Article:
The Animal Welfare Act 2006 is a “significant improvement on previous legislation” although some changes are required “for the act to be fully effective”, according to the results of a review conducted on behalf of the equine sector.

The Animal Welfare Act 2006 is a “significant improvement on previous legislation” although some changes are required “for the act to be fully effective”, according to the results of a review conducted on behalf of the equine sector.
 
Animal Welfare  Act significantly improved, but still not perfect  for equine sectorDEFRA commissioned The Horse Trust to conduct a review of the effectiveness of the Animal Welfare Act 2006 in relation to equines.
 
The trust consulted with various organisations in the equine sector and produced a report, which was submitted to DEFRA at the end of August. It will form part of the post-legislative scrutiny process.
 
The report, titled Post-Legislative Assessment of the Animal Welfare Act 2006 – An equine perspective, states: “The act is a significant improvement on previous legislation and now enables inspectors to be much more proactive when dealing with welfare concerns. On the whole, enforcement of the act is working well however there are some areas that require amendment or clarification for the act to be fully effective.”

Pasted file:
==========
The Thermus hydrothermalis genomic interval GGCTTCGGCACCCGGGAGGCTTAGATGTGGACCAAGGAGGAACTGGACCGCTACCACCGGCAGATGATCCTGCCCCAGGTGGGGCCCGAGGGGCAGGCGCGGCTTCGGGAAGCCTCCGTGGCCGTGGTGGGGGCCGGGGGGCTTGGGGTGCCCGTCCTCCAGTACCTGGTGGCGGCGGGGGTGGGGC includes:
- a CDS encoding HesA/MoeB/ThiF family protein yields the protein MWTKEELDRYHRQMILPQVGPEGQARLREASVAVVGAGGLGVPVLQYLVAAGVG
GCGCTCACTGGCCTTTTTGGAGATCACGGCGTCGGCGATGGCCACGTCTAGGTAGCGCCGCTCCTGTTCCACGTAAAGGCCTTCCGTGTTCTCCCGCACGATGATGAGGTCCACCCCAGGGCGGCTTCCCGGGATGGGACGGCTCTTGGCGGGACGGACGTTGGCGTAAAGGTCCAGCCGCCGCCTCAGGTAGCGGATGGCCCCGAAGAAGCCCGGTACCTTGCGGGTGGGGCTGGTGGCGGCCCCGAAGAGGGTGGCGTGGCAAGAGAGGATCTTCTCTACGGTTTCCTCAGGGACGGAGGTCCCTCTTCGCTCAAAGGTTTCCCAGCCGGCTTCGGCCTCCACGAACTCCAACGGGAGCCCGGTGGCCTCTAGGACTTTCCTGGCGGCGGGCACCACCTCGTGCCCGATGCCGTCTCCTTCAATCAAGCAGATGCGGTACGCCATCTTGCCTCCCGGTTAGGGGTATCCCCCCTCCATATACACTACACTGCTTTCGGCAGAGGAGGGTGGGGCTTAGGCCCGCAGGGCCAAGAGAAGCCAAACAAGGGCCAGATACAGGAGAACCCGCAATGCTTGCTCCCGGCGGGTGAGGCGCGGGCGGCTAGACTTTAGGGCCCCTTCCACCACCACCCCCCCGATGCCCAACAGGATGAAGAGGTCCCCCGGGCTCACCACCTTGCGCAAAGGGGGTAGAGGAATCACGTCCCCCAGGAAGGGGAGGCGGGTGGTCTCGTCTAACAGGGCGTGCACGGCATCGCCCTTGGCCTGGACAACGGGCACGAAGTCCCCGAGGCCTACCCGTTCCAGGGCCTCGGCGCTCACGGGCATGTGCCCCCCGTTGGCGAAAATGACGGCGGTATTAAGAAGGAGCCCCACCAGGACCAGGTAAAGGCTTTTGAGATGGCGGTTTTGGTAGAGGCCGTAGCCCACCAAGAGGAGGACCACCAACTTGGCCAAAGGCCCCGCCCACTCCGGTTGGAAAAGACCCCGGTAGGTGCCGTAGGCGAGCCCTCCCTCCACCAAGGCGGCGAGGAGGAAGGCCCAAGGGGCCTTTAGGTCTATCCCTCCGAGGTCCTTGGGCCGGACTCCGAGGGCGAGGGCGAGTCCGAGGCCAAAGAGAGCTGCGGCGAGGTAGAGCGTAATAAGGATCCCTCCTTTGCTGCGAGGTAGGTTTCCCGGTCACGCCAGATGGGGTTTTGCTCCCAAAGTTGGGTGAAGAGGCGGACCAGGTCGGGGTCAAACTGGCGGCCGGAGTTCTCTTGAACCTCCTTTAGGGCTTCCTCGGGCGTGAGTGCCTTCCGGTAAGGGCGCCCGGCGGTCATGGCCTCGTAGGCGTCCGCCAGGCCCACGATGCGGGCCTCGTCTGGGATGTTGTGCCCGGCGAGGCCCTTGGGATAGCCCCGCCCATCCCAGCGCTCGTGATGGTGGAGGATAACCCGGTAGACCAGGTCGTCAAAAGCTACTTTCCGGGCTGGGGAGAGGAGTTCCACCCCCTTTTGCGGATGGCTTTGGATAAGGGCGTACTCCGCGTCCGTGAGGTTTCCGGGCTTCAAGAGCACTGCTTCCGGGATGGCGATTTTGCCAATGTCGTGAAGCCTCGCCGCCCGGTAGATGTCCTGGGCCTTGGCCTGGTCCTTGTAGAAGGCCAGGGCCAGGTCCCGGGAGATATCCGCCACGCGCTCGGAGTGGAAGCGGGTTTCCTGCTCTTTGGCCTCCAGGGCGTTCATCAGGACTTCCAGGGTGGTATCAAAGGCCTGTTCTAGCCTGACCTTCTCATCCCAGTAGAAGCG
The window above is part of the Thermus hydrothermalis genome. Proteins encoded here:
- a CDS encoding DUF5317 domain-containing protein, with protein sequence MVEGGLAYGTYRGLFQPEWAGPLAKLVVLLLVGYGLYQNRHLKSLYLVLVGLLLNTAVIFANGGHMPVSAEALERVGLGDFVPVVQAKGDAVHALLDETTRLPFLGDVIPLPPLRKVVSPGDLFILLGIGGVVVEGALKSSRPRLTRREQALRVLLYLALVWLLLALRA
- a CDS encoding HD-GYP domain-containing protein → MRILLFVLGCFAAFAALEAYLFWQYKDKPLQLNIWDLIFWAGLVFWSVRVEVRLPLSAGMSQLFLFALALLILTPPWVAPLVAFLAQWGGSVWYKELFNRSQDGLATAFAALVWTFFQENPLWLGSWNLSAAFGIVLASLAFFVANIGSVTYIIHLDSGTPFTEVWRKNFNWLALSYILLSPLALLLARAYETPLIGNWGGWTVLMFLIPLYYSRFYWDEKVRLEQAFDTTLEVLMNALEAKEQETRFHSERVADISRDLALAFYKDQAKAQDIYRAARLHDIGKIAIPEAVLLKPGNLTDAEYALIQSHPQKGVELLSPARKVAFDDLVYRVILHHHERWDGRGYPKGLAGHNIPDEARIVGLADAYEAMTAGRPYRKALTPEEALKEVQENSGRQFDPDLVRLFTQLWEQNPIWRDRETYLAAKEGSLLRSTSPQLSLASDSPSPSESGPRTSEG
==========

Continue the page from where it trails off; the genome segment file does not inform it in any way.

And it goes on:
Liane Crowther, The Horse Trust’s welfare and education officer and one of the co-authors of the report, said: “This report underlines the value of [the] Animal Welfare Act and how it has helped improve the welfare of horses across the UK. We hope that the government will take note of the recommendations outlined in the report to make it easier to enforce the act and close any loopholes for offenders.”
 
Co-author Liane CrowtherVarious improvements were listed in the report, including:

  • Stronger powers to deal with non-compliant horse owners,
  • A suggested change in sentencing guidelines, and
  • The need to increase awareness amongst owners, keepers and equine businesses about their responsibilities under the act.

The Animal Welfare Act introduced more flexibility in sentencing the worst offenders, allowing for higher fines and other penalties. However, the report states that in some cases the use of additional penalties, such as community service, has resulted in shorter deprivation and disqualification orders.
 
The report called for deprivation and disqualification orders to be prioritised over other penalties as these are of greater use in safeguarding welfare.
 
DEFRA will publish its post legislative review of the Animal Welfare Act at the end of the year.

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